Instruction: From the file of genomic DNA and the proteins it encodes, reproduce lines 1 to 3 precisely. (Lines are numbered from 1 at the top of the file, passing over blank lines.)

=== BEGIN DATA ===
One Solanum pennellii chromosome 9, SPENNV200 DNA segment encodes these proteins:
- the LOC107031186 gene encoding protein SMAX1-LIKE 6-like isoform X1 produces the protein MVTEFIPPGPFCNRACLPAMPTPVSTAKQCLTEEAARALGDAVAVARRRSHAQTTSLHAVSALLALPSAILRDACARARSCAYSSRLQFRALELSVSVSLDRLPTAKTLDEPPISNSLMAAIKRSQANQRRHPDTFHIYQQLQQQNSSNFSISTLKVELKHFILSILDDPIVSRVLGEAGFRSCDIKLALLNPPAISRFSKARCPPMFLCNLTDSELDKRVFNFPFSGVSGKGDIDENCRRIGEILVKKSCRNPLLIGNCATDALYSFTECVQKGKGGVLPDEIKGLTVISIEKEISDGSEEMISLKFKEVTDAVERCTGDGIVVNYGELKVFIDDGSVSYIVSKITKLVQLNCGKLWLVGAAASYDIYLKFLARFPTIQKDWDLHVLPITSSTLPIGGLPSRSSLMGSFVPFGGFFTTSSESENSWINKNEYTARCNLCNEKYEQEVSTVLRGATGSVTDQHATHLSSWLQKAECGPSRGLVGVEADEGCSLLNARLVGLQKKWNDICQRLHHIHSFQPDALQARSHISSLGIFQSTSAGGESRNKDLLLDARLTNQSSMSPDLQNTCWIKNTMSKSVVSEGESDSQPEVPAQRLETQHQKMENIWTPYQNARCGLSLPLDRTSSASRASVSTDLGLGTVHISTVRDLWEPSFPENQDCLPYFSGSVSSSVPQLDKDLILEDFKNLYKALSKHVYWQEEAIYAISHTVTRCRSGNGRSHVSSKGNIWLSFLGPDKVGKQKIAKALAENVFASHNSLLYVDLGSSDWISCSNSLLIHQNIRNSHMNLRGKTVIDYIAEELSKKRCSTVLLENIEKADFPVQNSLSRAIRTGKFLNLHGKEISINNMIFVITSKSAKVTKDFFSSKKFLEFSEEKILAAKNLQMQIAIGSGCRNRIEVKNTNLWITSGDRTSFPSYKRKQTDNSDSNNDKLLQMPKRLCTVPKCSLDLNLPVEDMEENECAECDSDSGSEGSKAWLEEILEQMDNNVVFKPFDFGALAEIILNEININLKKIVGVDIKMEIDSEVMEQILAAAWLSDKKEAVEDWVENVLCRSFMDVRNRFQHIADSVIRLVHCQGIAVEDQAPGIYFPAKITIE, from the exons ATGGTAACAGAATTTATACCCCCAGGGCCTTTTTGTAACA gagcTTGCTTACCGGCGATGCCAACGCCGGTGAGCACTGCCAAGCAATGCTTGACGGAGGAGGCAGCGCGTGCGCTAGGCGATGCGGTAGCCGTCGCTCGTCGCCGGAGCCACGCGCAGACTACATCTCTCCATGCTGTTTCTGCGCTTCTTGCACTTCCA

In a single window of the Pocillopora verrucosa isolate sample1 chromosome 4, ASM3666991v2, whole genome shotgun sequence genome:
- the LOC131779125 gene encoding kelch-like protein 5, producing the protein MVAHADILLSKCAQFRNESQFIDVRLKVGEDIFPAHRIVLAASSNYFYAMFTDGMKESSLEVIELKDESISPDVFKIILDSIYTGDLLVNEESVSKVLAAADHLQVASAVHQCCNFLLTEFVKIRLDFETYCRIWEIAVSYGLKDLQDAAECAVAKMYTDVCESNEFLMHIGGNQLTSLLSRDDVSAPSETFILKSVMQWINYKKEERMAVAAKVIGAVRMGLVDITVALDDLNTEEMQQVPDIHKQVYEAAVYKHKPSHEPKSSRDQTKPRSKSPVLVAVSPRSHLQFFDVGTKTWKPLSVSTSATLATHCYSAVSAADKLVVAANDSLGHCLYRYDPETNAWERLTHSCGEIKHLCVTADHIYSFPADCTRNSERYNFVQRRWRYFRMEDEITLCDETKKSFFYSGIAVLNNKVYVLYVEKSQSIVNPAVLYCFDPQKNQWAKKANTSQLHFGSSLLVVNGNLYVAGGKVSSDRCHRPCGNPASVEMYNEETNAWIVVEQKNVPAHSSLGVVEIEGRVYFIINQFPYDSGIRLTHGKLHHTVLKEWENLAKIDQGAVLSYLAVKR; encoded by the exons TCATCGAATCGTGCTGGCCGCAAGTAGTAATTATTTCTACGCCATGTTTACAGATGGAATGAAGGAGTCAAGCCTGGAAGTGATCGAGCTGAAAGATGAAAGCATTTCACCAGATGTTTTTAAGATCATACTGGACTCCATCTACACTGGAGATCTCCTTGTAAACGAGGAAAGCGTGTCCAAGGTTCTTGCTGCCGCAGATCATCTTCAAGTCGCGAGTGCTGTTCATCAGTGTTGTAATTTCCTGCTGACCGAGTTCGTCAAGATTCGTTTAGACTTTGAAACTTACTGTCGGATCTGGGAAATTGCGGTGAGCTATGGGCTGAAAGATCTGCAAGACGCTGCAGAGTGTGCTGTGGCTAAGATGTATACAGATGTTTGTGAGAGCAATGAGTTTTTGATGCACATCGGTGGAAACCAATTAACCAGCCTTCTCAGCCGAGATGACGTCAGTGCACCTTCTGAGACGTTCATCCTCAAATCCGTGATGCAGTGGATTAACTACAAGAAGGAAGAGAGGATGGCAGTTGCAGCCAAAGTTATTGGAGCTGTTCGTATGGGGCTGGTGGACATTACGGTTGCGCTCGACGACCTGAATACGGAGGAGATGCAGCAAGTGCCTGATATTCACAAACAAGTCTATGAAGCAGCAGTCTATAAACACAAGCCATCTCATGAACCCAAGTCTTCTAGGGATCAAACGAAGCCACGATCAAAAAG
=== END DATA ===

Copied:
One Solanum pennellii chromosome 9, SPENNV200 DNA segment encodes these proteins:
- the LOC107031186 gene encoding protein SMAX1-LIKE 6-like isoform X1 produces the protein MVTEFIPPGPFCNRACLPAMPTPVSTAKQCLTEEAARALGDAVAVARRRSHAQTTSLHAVSALLALPSAILRDACARARSCAYSSRLQFRALELSVSVSLDRLPTAKTLDEPPISNSLMAAIKRSQANQRRHPDTFHIYQQLQQQNSSNFSISTLKVELKHFILSILDDPIVSRVLGEAGFRSCDIKLALLNPPAISRFSKARCPPMFLCNLTDSELDKRVFNFPFSGVSGKGDIDENCRRIGEILVKKSCRNPLLIGNCATDALYSFTECVQKGKGGVLPDEIKGLTVISIEKEISDGSEEMISLKFKEVTDAVERCTGDGIVVNYGELKVFIDDGSVSYIVSKITKLVQLNCGKLWLVGAAASYDIYLKFLARFPTIQKDWDLHVLPITSSTLPIGGLPSRSSLMGSFVPFGGFFTTSSESENSWINKNEYTARCNLCNEKYEQEVSTVLRGATGSVTDQHATHLSSWLQKAECGPSRGLVGVEADEGCSLLNARLVGLQKKWNDICQRLHHIHSFQPDALQARSHISSLGIFQSTSAGGESRNKDLLLDARLTNQSSMSPDLQNTCWIKNTMSKSVVSEGESDSQPEVPAQRLETQHQKMENIWTPYQNARCGLSLPLDRTSSASRASVSTDLGLGTVHISTVRDLWEPSFPENQDCLPYFSGSVSSSVPQLDKDLILEDFKNLYKALSKHVYWQEEAIYAISHTVTRCRSGNGRSHVSSKGNIWLSFLGPDKVGKQKIAKALAENVFASHNSLLYVDLGSSDWISCSNSLLIHQNIRNSHMNLRGKTVIDYIAEELSKKRCSTVLLENIEKADFPVQNSLSRAIRTGKFLNLHGKEISINNMIFVITSKSAKVTKDFFSSKKFLEFSEEKILAAKNLQMQIAIGSGCRNRIEVKNTNLWITSGDRTSFPSYKRKQTDNSDSNNDKLLQMPKRLCTVPKCSLDLNLPVEDMEENECAECDSDSGSEGSKAWLEEILEQMDNNVVFKPFDFGALAEIILNEININLKKIVGVDIKMEIDSEVMEQILAAAWLSDKKEAVEDWVENVLCRSFMDVRNRFQHIADSVIRLVHCQGIAVEDQAPGIYFPAKITIE, from the exons ATGGTAACAGAATTTATACCCCCAGGGCCTTTTTGTAACA gagcTTGCTTACCGGCGATGCCAACGCCGGTGAGCACTGCCAAGCAATGCTTGACGGAGGAGGCAGCGCGTGCGCTAGGCGATGCGGTAGCCGTCGCTCGTCGCCGGAGCCACGCGCAGACTACATCTCTCCATGCTGTTTCTGCGCTTCTTGCACTTCCA

In a single window of the Pocillopora verrucosa isolate sample1 chromosome 4, ASM3666991v2, whole genome shotgun sequence genome: